Jessica Simpson told Ellen DeGeneres on her May 22 show that she is not pregnant, and that she isn’t planning on becoming pregnant because she has an IUD. I’ve used an IUD as my birth control for the past 10 years — here’s why it was the best choice for me.
“I’m not pregnant,” Jessica Simpson told Ellen DeGeneres on her talk show on May 22. “We got an IUD, nothing’s gonna get in that uterus…I have two beautiful children, and I’m not having a third.” YAY for IUDs! I’m about to get real personal guys — I had an IUD for 10 years, and I would definitely recommend it to any woman looking for a long-term birth control option. Disclaimer: I am not a doctor, I’m just a regular person, and this is my opinion. Check with your doctor for your best birth control option. There are many different types of IUDs, but I will generally speak about the ParaGard, which is the one I had. I was on the birth control pill in college, but because of a medical reason, I was advised to stop taking the pill and explore other options. As far as non-hormonal birth controls are concerned, there are pretty much three options: condoms, a diaphragm, and a copper IUD like the ParaGard. I actually tried a diaphragm for a while as a 22-year-old single gal, and let me tell you — I was not a fan. I felt like I was living in the ’80s. It was messy, time-consuming, and a huge headache
I was on the birth control pill in college, but because of a medical reason, I was advised to stop taking the pill and explore other options. As far as non-hormonal birth controls are concerned, there are pretty much three options: condoms, a diaphragm, and a copper IUD like the ParaGard. I actually tried a diaphragm for a while as a 22-year-old single gal, and let me tell you — I was not a fan. I felt like I was living in the ’80s. It was messy, time-consuming, and a huge headache.
I decided to get the ParaGard in 2007, after I graduated college. The ParaGard is over 99 percent effective at preventing pregnancy (note: does not protect against STDs) and lasts 10 years. As far as I was concerned, it was my best option. The insertion process is done at your gynecologist’s office and takes just a few minutes. Unfortunately, those few minutes are incredibly painful. I literally cannot remember the pain — I think my mind erased the memory on purpose — but my mother says I was sobbing. After a couple days of cramping, you’ll feel much better. With an IUD, there is NO MAINTENENCE. There is no pill to take (or forget to take). There is no human error, as there is with a diaphragm and condoms. No one knows you have an IUD unless you tell them. You cannot feel it at all, and neither will your partner. It’s the rotisserie chicken of birth control — set it and forget it.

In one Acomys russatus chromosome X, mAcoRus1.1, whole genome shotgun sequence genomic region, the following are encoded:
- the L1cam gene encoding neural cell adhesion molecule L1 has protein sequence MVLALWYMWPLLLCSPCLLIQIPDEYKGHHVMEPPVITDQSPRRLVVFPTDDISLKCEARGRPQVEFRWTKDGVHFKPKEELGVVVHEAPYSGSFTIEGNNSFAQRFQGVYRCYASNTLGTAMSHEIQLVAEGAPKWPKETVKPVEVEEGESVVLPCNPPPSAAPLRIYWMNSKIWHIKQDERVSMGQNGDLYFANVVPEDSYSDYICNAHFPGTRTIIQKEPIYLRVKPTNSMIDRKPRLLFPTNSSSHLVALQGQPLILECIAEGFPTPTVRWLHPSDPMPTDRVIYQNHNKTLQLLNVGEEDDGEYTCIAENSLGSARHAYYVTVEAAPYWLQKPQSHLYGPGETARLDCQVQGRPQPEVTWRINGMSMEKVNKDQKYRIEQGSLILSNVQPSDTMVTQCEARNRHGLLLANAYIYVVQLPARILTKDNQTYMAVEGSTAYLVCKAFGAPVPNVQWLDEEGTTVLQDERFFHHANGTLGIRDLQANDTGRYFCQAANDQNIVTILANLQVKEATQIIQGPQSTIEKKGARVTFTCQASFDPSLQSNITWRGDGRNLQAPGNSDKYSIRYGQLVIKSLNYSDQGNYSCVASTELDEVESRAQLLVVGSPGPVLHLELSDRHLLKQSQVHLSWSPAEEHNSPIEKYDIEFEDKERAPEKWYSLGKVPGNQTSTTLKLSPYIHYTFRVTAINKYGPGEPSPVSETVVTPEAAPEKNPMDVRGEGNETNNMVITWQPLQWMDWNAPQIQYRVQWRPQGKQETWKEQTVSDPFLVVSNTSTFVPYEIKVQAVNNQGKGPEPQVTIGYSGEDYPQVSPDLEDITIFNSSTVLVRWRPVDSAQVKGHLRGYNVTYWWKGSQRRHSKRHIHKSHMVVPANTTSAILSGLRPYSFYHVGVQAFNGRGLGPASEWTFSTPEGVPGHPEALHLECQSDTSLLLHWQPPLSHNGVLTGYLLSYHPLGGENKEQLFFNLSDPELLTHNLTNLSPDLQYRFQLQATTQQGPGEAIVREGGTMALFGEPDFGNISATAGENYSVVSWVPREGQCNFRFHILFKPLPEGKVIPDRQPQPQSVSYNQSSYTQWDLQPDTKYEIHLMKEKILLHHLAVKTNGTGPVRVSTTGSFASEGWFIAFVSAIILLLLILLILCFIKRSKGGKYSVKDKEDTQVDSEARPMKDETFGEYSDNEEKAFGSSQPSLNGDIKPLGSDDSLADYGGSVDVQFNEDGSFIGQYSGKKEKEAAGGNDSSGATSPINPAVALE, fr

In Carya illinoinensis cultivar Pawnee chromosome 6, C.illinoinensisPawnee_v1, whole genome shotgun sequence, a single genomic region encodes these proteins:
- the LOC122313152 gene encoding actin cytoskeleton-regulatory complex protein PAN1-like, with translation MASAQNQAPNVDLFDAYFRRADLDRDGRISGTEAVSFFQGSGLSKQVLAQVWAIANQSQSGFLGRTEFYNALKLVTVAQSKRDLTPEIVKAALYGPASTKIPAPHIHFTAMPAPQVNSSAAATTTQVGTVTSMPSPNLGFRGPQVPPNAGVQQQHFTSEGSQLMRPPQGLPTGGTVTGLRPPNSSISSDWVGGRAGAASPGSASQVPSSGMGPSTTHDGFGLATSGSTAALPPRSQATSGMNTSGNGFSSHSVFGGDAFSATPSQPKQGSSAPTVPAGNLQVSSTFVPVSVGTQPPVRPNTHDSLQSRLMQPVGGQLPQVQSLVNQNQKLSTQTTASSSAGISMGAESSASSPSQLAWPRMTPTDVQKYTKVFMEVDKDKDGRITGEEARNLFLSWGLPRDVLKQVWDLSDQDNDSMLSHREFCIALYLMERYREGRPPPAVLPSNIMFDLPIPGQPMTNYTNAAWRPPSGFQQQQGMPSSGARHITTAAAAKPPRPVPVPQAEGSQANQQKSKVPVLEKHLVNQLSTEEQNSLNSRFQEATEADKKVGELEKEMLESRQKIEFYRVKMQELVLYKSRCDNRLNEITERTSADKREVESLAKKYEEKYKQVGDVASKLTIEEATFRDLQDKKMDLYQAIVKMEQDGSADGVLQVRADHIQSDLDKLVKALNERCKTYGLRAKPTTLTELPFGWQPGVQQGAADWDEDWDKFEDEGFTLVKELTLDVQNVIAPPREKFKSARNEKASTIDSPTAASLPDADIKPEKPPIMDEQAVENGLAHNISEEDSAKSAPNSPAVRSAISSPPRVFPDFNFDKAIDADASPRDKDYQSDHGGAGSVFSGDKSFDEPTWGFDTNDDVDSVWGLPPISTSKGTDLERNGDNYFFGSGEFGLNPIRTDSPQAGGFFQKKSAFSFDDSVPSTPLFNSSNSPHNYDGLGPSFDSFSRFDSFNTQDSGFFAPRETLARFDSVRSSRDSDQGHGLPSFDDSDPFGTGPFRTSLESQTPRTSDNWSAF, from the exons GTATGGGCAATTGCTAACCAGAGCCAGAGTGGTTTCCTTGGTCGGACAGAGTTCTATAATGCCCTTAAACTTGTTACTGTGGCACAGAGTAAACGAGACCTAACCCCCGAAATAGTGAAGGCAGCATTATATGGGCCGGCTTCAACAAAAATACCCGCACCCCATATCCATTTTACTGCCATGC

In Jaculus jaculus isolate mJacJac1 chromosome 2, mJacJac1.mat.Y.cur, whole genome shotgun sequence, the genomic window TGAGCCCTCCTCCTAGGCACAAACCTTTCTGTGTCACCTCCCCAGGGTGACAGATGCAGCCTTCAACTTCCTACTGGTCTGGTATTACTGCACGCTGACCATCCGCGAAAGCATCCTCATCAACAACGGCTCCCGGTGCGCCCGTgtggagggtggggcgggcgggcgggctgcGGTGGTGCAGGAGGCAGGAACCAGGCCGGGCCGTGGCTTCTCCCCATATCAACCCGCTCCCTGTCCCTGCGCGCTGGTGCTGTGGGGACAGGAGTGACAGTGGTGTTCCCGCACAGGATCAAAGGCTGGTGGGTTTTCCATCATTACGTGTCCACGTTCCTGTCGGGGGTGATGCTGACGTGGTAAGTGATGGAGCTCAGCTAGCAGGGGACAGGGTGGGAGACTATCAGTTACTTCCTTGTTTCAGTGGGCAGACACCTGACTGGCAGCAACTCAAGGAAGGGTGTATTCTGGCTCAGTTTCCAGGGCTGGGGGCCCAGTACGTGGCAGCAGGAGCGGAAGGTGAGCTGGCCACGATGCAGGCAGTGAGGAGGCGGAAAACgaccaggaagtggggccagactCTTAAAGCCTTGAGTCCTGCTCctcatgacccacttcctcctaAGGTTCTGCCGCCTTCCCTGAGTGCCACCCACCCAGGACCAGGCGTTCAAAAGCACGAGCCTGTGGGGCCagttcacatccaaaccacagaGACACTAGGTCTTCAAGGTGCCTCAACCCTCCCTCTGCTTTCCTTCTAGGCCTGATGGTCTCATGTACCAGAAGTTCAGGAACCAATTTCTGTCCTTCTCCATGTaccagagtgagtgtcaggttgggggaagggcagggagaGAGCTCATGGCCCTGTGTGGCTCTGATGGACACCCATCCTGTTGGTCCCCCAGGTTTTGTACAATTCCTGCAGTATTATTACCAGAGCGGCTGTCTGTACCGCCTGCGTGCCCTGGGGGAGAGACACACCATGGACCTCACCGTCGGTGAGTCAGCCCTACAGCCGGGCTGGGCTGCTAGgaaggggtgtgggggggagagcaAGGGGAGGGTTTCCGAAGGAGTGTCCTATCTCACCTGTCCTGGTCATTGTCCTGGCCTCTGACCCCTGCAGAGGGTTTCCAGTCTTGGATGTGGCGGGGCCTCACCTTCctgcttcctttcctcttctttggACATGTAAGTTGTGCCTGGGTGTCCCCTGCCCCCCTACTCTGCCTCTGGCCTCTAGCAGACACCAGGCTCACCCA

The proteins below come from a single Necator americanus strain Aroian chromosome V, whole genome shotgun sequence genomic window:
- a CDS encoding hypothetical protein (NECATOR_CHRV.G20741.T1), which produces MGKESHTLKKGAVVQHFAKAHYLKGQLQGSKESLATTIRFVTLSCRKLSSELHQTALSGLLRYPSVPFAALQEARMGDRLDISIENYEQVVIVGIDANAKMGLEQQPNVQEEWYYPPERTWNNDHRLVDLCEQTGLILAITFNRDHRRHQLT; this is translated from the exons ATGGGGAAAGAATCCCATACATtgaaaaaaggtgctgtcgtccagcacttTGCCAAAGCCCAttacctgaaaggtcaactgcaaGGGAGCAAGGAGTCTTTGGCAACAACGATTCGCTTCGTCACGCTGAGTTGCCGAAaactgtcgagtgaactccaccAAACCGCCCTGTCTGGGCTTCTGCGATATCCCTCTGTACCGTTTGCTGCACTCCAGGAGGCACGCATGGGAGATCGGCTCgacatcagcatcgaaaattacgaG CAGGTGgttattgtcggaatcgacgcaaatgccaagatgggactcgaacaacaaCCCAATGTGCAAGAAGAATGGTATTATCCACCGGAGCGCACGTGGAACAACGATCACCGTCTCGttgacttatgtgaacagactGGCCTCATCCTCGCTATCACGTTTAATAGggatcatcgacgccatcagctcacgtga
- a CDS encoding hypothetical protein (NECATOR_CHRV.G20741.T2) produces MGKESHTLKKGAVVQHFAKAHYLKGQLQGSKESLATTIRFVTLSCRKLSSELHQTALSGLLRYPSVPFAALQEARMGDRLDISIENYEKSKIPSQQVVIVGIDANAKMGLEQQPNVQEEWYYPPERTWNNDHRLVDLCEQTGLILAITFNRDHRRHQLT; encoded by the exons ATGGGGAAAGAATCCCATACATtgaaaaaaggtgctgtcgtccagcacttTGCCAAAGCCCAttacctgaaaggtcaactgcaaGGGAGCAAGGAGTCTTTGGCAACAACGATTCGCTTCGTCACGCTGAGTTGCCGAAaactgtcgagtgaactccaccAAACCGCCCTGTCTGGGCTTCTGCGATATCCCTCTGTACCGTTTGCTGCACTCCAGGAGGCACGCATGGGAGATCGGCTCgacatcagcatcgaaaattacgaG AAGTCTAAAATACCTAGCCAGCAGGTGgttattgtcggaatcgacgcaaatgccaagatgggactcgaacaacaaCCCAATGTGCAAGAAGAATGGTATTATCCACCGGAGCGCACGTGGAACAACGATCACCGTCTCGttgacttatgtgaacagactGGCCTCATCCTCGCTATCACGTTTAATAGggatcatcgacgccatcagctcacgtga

Like anything, there are pros and cons. On the PARAGARD website, the side effects COULD include “anemia (low blood count), backache, pain during sex, menstrual cramps, allergic reaction, vaginal infection, vaginal discharge, faintness, or pain.” I did have severe-ish cramps, but they were usually for just one or two days a month, and I still think it was worth never having to think about “taking my birth control.” My IUD worked to prevent pregnancy for 10 years, and I kept mine for the full 10 years. Almost to the day. I would have kept it longer but the clock is ticking and I’m not getting any younger, as they say. Thr removal process was NOTHING like the insertion — it took seconds, a deep breath, and it was over. I had no side effects after the fact.
Since I couldn’t have added hormones in my body, I went with the PARAGARD. If that’s not an issue for you, you could look into other IUDs, like the Mirena, which lasts for 5 years and has different benefits versus the PARAGARD. To each their own, but having an IUD was the best option for my busy lifestyle and sometimes forgetful brain. At the very least, I think it’s definitely worth a conversation with your doctor.
HollywoodLifers, would you follow Jessica Simpson’s IUD lead and get one to prevent pregnancy?